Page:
PVP, as a minimally invasive technique, is an important choice for treating OVCFs. With the development of this technique, however, a series of complications have followed, especially the recompression of cemented vertebral bodies, and it is an important cause of long-term low back pain and kyphosis after PVP [1]. Heo et al. [7] reported that the incidence of re-collapse in 343 patients with OVCFs was 3.21% after PVP. Chen et al. [8] also reported that this incidence was 9.7%, accompanied by post-operative refractory low back pain, limited spinal activity, and other symptoms. What is the cause of vertebral body recompression? Lin et al. [9] retrospectively analysed 137 patients with single-segment PVP and concluded that if the injured vertebral body is not completely augmented with cement, the hard bone cement will destroy the trabecular bone in the unfilled area when an external force acts on the vertebral body, causing these areas to collapse again. Kim et al. [4] revealed a similar result that there is a region that is not cement-augmented between the upper and lower endplates because the bone cement is not sufficiently dispersed, which is more likely to cause recompression of the cemented vertebral body. Liang et al. [10] found through three-dimensional finite element analysis that uneven distribution of bone cement increases the maximum von Mises stress of cancellous bone around bone cement, suggesting that uneven distribution of the bone cement in the vertebral body causes the destruction of the cancellous bone in the unfilled area, leading to recompression of the cemented vertebral body. Zhang et al. [11] also reviewed 177 patients with PVP and found that bone cement distributed around both the upper and lower endplates resulted in a significantly lower incidence of recompression.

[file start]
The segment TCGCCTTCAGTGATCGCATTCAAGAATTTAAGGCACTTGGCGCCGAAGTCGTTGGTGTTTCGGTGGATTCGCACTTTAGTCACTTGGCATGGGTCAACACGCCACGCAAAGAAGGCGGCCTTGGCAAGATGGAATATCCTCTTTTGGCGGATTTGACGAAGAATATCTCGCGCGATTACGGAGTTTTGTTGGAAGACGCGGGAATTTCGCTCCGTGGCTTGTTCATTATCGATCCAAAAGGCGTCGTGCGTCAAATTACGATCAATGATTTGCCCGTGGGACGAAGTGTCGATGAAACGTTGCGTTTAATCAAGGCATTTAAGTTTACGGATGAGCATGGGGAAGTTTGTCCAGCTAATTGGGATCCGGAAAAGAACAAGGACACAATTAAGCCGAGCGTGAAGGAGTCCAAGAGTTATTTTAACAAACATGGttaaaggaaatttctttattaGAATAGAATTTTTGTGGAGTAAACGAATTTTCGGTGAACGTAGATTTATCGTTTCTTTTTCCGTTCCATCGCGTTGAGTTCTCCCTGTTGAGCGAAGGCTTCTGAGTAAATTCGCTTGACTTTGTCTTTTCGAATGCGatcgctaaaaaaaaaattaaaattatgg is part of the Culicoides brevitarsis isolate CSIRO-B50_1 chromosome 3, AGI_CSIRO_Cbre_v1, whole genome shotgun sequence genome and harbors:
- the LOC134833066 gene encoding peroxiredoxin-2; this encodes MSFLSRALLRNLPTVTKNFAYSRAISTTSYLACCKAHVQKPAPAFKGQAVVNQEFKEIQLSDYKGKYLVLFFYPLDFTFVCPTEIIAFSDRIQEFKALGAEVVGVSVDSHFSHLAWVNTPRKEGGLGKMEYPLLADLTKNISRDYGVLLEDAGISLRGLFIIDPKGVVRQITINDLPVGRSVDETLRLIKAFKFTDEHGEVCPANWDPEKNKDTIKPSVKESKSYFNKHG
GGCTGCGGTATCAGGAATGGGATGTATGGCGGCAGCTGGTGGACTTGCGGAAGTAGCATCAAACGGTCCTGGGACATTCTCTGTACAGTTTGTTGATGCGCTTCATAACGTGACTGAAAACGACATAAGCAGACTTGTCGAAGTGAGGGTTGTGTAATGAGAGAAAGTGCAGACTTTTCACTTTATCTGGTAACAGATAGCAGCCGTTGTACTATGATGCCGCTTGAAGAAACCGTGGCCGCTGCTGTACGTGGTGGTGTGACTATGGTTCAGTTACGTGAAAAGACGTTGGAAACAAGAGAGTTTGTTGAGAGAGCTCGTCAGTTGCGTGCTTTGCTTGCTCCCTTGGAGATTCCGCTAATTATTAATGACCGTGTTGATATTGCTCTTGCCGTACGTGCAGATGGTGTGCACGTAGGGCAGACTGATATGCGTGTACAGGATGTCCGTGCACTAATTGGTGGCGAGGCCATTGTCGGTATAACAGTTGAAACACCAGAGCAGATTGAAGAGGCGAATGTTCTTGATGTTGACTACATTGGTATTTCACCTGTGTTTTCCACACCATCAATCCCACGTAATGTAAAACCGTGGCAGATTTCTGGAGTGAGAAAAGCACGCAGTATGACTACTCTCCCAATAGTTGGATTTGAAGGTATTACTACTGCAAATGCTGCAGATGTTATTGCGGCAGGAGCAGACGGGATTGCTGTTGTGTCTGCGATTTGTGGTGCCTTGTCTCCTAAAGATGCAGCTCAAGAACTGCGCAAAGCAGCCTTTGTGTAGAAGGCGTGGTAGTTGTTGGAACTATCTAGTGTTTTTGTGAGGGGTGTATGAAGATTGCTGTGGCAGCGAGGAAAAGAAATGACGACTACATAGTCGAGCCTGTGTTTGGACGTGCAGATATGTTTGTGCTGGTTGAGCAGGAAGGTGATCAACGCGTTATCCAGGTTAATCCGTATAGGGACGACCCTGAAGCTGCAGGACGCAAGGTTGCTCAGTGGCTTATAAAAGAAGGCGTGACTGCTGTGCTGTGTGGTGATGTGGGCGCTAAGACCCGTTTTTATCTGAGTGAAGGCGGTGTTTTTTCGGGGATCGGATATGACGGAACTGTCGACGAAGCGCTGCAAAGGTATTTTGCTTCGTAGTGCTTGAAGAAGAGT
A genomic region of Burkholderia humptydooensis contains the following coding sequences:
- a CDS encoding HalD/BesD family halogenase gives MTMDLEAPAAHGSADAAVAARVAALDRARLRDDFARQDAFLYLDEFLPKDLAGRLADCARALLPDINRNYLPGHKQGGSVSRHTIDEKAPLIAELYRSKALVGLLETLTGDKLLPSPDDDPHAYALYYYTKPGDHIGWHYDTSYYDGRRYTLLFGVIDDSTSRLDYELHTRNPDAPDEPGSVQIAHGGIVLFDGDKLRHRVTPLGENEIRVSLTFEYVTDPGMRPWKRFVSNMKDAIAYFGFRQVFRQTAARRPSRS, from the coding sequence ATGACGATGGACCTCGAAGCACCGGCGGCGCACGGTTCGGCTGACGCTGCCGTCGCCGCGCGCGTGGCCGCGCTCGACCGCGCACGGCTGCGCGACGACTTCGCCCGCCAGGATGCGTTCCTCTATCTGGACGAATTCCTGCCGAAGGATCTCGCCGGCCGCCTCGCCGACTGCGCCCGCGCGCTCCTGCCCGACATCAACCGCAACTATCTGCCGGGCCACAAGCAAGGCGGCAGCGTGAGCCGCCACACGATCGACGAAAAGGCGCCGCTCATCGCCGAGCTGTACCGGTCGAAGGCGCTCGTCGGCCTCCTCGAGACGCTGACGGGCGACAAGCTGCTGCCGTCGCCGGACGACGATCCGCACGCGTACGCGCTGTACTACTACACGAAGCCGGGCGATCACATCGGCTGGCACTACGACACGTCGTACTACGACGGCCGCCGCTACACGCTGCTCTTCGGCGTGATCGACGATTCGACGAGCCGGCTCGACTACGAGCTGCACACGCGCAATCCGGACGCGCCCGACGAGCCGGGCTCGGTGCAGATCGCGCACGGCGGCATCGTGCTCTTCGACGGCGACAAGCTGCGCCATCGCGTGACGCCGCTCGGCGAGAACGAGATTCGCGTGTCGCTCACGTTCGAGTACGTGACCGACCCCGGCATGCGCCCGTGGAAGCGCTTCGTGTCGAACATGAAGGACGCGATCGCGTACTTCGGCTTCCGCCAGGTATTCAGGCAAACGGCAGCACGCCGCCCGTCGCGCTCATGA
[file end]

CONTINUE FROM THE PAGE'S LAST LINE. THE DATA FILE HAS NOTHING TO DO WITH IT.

These results indicate that the full distribution of bone cement in the vertebral body, especially between the upper and lower endplates, is the key factor in preventing recompression of the cemented body. In our previous study, we applied a technique of accurate puncture and ultra-early injection of low-viscosity cement to improve cement diffusion in the vertebral body [5]. However, some patients still experienced recompression of the cemented vertebral body. We observed that the cement in these re-collapsed vertebral bodies was not sufficiently distributed in the vertebral body, especially below the upper endplate or upon the lower endplate. How to fill these areas with cement during a PVP procedure has become our research focus.